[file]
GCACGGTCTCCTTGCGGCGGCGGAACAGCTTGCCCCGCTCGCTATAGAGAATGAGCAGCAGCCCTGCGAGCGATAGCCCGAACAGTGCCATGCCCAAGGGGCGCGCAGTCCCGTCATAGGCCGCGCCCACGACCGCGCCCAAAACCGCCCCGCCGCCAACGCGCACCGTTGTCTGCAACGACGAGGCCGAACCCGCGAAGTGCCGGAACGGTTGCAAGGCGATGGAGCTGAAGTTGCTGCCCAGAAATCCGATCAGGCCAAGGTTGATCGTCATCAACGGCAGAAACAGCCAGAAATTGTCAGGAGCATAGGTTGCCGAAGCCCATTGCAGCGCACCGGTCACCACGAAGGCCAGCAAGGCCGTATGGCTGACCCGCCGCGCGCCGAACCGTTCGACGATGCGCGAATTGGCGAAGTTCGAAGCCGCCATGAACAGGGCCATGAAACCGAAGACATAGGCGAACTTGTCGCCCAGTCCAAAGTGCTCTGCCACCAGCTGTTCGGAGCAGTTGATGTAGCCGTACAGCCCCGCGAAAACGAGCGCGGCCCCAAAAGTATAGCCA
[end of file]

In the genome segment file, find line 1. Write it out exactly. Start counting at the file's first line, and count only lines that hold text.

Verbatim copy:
GCACGGTCTCCTTGCGGCGGCGGAACAGCTTGCCCCGCTCGCTATAGAGAATGAGCAGCAGCCCTGCGAGCGATAGCCCGAACAGTGCCATGCCCAAGGGGCGCGCAGTCCCGTCATAGGCCGCGCCCACGACCGCGCCCAAAACCGCCCCGCCGCCAACGCGCACCGTTGTCTGCAACGACGAGGCCGAACCCGCGAAGTGCCGGAACGGTTGCAAGGCGATGGAGCTGAAGTTGCTGCCCAGAAATCCGATCAGGCCAAGGTTGATCGTCATCAACGGCAGAAACAGCCAGAAATTGTCAGGAGCATAGGTTGCCGAAGCCCATTGCAGCGCACCGGTCACCACGAAGGCCAGCAAGGCCGTATGGCTGACCCGCCGCGCGCCGAACCGTTCGACGATGCGCGAATTGGCGAAGTTCGAAGCCGCCATGAACAGGGCCATGAAACCGAAGACATAGGCGAACTTGTCGCCCAGTCCAAAGTGCTCTGCCACCAGCTGTTCGGAGCAGTTGATGTAGCCGTACAGCCCCGCGAAAACGAGCGCGGCCCCAAAAGTATAGCCA